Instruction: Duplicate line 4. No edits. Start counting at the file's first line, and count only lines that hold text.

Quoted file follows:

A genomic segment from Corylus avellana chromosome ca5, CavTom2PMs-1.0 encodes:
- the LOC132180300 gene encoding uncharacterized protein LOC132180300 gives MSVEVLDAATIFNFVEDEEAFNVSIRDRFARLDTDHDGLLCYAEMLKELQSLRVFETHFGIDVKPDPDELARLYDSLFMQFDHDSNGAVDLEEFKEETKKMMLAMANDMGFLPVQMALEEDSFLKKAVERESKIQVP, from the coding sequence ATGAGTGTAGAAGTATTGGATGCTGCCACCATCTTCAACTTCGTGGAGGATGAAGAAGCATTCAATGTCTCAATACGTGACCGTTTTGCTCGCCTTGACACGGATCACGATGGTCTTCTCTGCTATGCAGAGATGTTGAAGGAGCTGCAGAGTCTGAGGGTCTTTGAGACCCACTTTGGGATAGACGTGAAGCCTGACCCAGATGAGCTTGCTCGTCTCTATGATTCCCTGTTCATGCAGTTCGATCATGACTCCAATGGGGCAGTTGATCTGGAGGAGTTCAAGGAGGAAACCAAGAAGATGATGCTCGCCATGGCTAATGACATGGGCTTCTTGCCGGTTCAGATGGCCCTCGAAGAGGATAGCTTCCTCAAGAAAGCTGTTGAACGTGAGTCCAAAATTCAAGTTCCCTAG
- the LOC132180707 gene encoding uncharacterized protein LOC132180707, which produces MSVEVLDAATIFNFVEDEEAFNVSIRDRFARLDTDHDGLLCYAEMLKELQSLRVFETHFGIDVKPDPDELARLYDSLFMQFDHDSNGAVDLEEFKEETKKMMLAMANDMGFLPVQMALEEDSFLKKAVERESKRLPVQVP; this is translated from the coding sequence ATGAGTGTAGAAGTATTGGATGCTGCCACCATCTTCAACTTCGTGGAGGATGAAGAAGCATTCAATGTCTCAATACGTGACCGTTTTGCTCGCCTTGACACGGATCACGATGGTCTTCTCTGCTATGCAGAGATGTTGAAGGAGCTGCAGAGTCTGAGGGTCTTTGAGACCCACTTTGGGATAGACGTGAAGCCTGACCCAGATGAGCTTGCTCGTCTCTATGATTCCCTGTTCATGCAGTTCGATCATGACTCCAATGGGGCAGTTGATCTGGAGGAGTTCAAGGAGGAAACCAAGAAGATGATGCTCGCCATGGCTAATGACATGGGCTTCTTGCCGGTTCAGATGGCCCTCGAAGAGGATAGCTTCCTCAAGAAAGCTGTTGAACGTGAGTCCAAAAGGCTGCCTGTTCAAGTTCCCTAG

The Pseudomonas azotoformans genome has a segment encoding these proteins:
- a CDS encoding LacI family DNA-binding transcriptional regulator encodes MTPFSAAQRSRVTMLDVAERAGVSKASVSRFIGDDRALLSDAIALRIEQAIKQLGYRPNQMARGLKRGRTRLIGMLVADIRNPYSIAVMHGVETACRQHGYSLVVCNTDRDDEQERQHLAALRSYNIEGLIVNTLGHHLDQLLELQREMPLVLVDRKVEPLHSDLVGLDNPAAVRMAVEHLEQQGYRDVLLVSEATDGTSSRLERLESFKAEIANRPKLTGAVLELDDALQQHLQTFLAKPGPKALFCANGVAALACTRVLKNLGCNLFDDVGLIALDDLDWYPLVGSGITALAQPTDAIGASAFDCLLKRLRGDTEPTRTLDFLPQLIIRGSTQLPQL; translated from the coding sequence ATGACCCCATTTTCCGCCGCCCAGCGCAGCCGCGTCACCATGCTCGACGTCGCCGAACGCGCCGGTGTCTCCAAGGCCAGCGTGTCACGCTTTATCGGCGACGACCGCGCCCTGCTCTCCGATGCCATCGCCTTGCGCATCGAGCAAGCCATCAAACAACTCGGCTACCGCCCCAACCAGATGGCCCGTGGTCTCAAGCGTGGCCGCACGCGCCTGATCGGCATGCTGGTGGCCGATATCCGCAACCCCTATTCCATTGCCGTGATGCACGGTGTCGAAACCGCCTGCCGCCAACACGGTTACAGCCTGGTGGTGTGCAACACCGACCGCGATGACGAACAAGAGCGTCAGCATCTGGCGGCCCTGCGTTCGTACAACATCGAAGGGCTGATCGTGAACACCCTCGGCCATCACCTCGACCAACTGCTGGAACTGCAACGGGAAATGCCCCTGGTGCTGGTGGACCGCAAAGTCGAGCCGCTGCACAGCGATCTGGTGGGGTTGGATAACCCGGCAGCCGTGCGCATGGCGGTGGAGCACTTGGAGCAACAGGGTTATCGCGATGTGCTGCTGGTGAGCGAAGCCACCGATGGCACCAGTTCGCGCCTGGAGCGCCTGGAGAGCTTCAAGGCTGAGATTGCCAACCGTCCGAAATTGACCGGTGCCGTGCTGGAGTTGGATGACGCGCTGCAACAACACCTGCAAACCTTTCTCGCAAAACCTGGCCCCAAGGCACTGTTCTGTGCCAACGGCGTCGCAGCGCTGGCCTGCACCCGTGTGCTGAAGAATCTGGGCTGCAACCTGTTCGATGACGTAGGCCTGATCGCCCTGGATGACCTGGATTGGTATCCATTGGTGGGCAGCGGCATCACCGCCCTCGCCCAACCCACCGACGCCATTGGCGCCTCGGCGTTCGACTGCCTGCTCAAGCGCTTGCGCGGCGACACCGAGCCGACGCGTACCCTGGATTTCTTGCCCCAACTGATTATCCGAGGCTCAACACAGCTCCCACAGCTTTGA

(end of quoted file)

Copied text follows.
The Pseudomonas azotoformans genome has a segment encoding these proteins: